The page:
The District of Columbia housing department has notified tenants who live in city-owned housing while awaiting permanent relocation that they must move out of their residences by Feb. 1.

Tenants have to vacate by that date, according to the letter from the housing department's urban renewal division, in order for the city to carry out its new relocation program.

But top city housing officials who could be reached yesterday said they had not seen the letter, and could not comment about its intent. The federal Department of Housing and Urban Development recently has criticized the city for its relocation efforts, and threatened to withhold grant money unless the program is improved.

In the letter to tenants, dated Oct. 31, Robert Lomax Jr., chief of the urban renewal branch, noted that the housing staff will help families find places to move to, and that if suitable housing becomes available during that 90-day period, "your must take advantage of it."

The letter leaves unclear just what will happen to tenants awaiting relocation if suitable housing is not found during the 90 days. Some tenants have expressed concern that it means they will be evicted with no place to go.

Lorenzo W. Jacobs Jr., director of the city's Department of Housing and Community Development, said yesterday that he had not seen a copy of the letter and could not comment on its intent. Elbert Ransom Jr., head of relocation for the city, also said he had not seen it and declined further comment. Lomax could not be reached.

Jacobs did say, however, that the housing department had begun a new policy regarding families who are displaced because of construction or rehabilitation projects financed by HUD. From now on, the city department will offer displaced persons three permanent housing units that meet D.C. housing code and HUD regulations, Jacobs said. If the displaced family refuses all three "without good cause," the family may be evicted, he said.

"HUD has required us to relocate these families," said Jacobs. "In the past we have been too kind-hearted when people rejected the housing we have offered. We want to make sure they understand that once we have referred them to three units, then we have fulfilled our obligations and may or may not proceed to evict."

The housing department's notice to tenants has prompted the Neighborhood Legal Services Program, the organization that filed a formal complaint with HUD last August about the city's relocation plan, to write an angry letter to jacobs, demanding that the notices be revoked.

"The form in which the notice is written will clearly alarm most tenants who tend to view any notice to vacate as an order to leave at once," the letter from the public service, law firm said. It called the notices "scare tactics" and an attempt "to get people to move immediately on their own so that DHCD can show HUD that it has reduced its workload."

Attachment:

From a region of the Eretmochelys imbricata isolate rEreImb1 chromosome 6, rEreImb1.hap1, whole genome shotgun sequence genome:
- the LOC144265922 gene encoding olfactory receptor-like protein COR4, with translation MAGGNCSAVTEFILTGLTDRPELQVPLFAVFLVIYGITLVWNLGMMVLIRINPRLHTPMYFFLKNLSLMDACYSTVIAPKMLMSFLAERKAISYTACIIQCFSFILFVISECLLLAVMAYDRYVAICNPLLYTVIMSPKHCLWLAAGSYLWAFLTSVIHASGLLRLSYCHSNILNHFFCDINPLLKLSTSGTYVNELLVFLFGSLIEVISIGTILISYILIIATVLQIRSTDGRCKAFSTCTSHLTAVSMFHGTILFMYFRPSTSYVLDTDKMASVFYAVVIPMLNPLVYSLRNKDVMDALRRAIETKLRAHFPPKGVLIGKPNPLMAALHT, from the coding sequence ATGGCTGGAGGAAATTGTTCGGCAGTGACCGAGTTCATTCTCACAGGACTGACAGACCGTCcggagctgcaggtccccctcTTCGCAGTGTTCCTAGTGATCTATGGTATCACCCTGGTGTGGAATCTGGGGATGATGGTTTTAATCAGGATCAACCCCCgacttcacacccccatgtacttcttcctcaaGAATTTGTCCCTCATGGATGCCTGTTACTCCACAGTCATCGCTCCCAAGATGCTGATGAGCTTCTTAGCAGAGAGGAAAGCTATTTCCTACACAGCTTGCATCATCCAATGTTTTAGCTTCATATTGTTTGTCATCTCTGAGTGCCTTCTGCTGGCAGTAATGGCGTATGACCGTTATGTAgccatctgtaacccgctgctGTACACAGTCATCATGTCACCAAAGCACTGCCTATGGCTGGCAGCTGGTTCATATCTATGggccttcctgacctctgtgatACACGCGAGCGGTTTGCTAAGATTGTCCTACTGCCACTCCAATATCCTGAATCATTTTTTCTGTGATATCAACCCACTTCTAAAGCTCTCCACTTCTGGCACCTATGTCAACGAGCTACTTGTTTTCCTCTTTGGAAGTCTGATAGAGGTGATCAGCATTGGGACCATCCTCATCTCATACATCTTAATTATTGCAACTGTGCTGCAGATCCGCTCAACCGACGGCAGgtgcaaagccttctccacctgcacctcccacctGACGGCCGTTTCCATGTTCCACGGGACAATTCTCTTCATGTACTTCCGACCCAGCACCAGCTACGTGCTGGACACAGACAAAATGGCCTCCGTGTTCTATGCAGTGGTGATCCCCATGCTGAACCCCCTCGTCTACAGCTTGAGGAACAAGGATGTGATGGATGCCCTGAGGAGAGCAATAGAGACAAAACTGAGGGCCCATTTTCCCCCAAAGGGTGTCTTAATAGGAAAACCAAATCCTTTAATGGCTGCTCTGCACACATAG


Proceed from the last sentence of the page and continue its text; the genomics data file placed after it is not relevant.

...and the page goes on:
HUD recently threatened to withhold $26 million in federal community development block grnt funds from the District this year because of its concern over the city's relocation program for displaced families.

HUD regulations state that families displaced when their homes are acquired by the city for HUD-financed projects can be temporarily relocated for up to one year before permanent housing is found for them. A HUD review found that the city was violating those regulations.

The city's new policy of offering three alternatives to affected families was outlined in a 64-page report that the city housing department recently submitted to HUD for its review. In its report, the city said it expects to relocate the 317 families who have been displaced because of HUD-subsidized projects by the end of next September, with the 118 families who are in temporary housing moved within six months. The annual income of the displaced families averaged $5,289, the report said, and most of them live in Northwest.

Often, displaced persons want to continue to live in the same or nearby neighborhoods, and turn down housing in other sections that may be offered them, particularly if it is in Southeast, the report said. Some tenants have valid complaints, the report noted but others "clearly are not cooperative," the city contends.

Displaced persons have various reasons for rejecting housing units the city has found for them. One man refused to move temporarily to a building that was center of heavy drug traffic. Another family refused to move from their rundown Northwest home to Southeast because they felt they would have major transportation problems.

Beulah Johnson, whose landlord is the city, lives at 133 Bates St. NW in a dilapidated row house with her six children. They have one bedroom, plus a dining area that they converted to a bedroom. Johnson has lived there since 1969, and has yet to be relocated to temporary or permanent housing by the city, she said.

Seven years ago, Johnson broke her leg when she fell through the floor in the bathroom, she told a reporter. Pieces of the bathroom ceiling have fallen on her children in the past. Three months ago, she said, her baby was found to have lead poisioning. The kitchen floods, there is no hot water in the bathroom, and the kitchen sink and stove appear to be slowly sinking through the floor, Johnson said. Johnson said she applied for public housing nine years ago and is still waiting.Four months ago, she began to pack, told by city that they had found a house for her to move in temporarily. But she decided not to make that move after looking at the new residence.

"They tried to give me some junk on Kenilworth Avenue that looked worse than this," Johnson said.